Physical impairment and body weight history in postmenopausal women: the Women’s Health Initiative
AuthorWanigatunga, Amal A
Sourdet, Sandrine S
LaMonte, Michael J
Waring, Molly E
Bea, Jennifer W
Seguin, Rebecca A
Ockene, Judith K
Sarto, Gloria E
Stefanick, Marcia L
Manini, Todd M
AffiliationUniv Arizona, Dept Nutr Sci
MetadataShow full item record
PublisherCAMBRIDGE UNIV PRESS
CitationPhysical impairment and body weight history in postmenopausal women: the Women’s Health Initiative 2016, 19 (17):3169 Public Health Nutrition
JournalPublic Health Nutrition
RightsCopyright © The Authors 2016.
Collection InformationThis item from the UA Faculty Publications collection is made available by the University of Arizona with support from the University of Arizona Libraries. If you have questions, please contact us at email@example.com.
AbstractObjective: To examine whether weight history and weight transitions over adult lifespan contribute to physical impairment among postmenopausal women. Design: BMI categories were calculated among postmenopausal women who reported their weight and height at age 18 years. Multiple-variable logistic regression was used to determine the association between BMI at age 18 years and BMI transitions over adulthood on severe physical impairment (SPI), defined as scoring <60 on the Physical Functioning subscale of the Rand thirty-six-item Short-Form Health Survey. Setting: Participants were part of the Women's Health Initiative Observational Study (WHI OS), where participants' health was followed over time via questionnaires and clinical assessments. Subjects: Postmenopausal women (n 76 016; mean age 635 (sd 73) years). Results: Women with overweight (BMI=250-299 kg/m(2)) or obesity (BMI = 300 kg/m(2)) at 18 years had greater odds (OR (95 % CI)) of SPI (151 (135, 169) and 214 (172, 265), respectively) than normal-weight (BMI=185-249 kg/m(2)) counterparts. Transitions from normal weight to overweight/obese or to underweight (BMI<185 kg/m(2)) were associated with greater odds of SPI (197 (184, 211) and 135 (106, 171), respectively) compared with weight stability. Shifting from underweight to overweight/obese also had increased odds of SPI (152 (111, 209)). Overweight/obese to normal BMI transitions resulted in a reduced SPI odds (052 (039, 071)). Conclusions: Higher weight history and transitions into higher weight classes were associated with higher likelihood of SPI, while transitioning into lower weight classes for those with overweight/obesity was protective among postmenopausal women.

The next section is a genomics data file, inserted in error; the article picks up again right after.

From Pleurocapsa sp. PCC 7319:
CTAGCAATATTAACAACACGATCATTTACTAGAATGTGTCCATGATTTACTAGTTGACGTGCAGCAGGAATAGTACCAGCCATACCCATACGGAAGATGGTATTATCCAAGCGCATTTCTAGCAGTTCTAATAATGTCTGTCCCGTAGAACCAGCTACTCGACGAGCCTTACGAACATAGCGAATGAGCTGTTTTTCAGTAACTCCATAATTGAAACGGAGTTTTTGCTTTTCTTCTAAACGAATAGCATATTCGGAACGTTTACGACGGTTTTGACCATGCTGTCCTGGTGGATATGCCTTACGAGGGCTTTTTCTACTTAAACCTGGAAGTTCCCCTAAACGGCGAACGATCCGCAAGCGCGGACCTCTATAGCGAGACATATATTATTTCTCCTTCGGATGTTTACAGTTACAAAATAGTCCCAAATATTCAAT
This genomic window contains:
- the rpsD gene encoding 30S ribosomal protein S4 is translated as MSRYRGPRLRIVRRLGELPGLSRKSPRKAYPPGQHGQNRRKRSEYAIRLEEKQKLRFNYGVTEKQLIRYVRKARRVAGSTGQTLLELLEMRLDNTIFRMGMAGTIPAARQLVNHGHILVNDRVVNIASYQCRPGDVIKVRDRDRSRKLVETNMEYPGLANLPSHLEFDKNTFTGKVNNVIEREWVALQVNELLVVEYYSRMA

Note12 month embargo; Published online: 08 June 2016
VersionFinal published version
SponsorsNCATS NIH HHS [KL2 TR000160, UL1 TR001453]; NCI NIH HHS [P30 CA124435]; NHLBI NIH HHS [U01 HL105268]; NIA NIH HHS [P30 AG028740, R01 AG042525]; NIAMS NIH HHS [U01 AR045583]; NIDCR NIH HHS [R03 DE022654]; WHI NIH HHS [N01 WH042109, N01WH42129]
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